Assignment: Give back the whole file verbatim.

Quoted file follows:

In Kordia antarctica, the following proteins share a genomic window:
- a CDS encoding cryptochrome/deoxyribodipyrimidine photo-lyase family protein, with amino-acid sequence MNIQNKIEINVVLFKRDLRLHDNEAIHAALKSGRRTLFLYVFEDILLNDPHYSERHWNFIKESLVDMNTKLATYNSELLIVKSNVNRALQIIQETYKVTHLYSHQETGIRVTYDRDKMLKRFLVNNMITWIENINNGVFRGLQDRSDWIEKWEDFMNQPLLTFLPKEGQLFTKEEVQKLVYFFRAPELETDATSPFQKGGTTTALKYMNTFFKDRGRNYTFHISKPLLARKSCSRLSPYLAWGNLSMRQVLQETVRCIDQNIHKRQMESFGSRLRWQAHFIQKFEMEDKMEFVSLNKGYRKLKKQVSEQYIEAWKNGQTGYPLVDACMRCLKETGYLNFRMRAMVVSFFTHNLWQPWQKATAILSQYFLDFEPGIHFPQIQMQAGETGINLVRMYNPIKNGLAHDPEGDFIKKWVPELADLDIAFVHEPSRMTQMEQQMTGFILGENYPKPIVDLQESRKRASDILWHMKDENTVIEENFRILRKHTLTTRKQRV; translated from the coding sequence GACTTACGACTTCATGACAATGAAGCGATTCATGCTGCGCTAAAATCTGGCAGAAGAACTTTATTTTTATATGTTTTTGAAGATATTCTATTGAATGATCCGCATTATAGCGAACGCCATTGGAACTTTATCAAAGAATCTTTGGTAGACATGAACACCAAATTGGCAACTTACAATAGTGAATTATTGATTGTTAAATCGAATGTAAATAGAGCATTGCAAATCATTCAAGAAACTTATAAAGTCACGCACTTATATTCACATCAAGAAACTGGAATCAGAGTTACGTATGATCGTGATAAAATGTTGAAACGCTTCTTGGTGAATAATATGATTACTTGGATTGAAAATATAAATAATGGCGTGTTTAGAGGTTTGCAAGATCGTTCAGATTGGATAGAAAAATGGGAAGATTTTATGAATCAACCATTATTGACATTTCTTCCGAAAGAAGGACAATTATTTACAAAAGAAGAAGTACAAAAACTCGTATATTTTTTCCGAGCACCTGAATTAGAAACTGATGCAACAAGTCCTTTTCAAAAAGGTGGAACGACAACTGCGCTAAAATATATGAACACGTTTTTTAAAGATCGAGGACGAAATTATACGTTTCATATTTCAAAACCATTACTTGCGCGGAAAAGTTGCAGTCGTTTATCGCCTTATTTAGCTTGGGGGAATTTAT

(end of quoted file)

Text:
In Kordia antarctica, the following proteins share a genomic window:
- a CDS encoding cryptochrome/deoxyribodipyrimidine photo-lyase family protein, with amino-acid sequence MNIQNKIEINVVLFKRDLRLHDNEAIHAALKSGRRTLFLYVFEDILLNDPHYSERHWNFIKESLVDMNTKLATYNSELLIVKSNVNRALQIIQETYKVTHLYSHQETGIRVTYDRDKMLKRFLVNNMITWIENINNGVFRGLQDRSDWIEKWEDFMNQPLLTFLPKEGQLFTKEEVQKLVYFFRAPELETDATSPFQKGGTTTALKYMNTFFKDRGRNYTFHISKPLLARKSCSRLSPYLAWGNLSMRQVLQETVRCIDQNIHKRQMESFGSRLRWQAHFIQKFEMEDKMEFVSLNKGYRKLKKQVSEQYIEAWKNGQTGYPLVDACMRCLKETGYLNFRMRAMVVSFFTHNLWQPWQKATAILSQYFLDFEPGIHFPQIQMQAGETGINLVRMYNPIKNGLAHDPEGDFIKKWVPELADLDIAFVHEPSRMTQMEQQMTGFILGENYPKPIVDLQESRKRASDILWHMKDENTVIEENFRILRKHTLTTRKQRV; translated from the coding sequence GACTTACGACTTCATGACAATGAAGCGATTCATGCTGCGCTAAAATCTGGCAGAAGAACTTTATTTTTATATGTTTTTGAAGATATTCTATTGAATGATCCGCATTATAGCGAACGCCATTGGAACTTTATCAAAGAATCTTTGGTAGACATGAACACCAAATTGGCAACTTACAATAGTGAATTATTGATTGTTAAATCGAATGTAAATAGAGCATTGCAAATCATTCAAGAAACTTATAAAGTCACGCACTTATATTCACATCAAGAAACTGGAATCAGAGTTACGTATGATCGTGATAAAATGTTGAAACGCTTCTTGGTGAATAATATGATTACTTGGATTGAAAATATAAATAATGGCGTGTTTAGAGGTTTGCAAGATCGTTCAGATTGGATAGAAAAATGGGAAGATTTTATGAATCAACCATTATTGACATTTCTTCCGAAAGAAGGACAATTATTTACAAAAGAAGAAGTACAAAAACTCGTATATTTTTTCCGAGCACCTGAATTAGAAACTGATGCAACAAGTCCTTTTCAAAAAGGTGGAACGACAACTGCGCTAAAATATATGAACACGTTTTTTAAAGATCGAGGACGAAATTATACGTTTCATATTTCAAAACCATTACTTGCGCGGAAAAGTTGCAGTCGTTTATCGCCTTATTTAGCTTGGGGGAATTTAT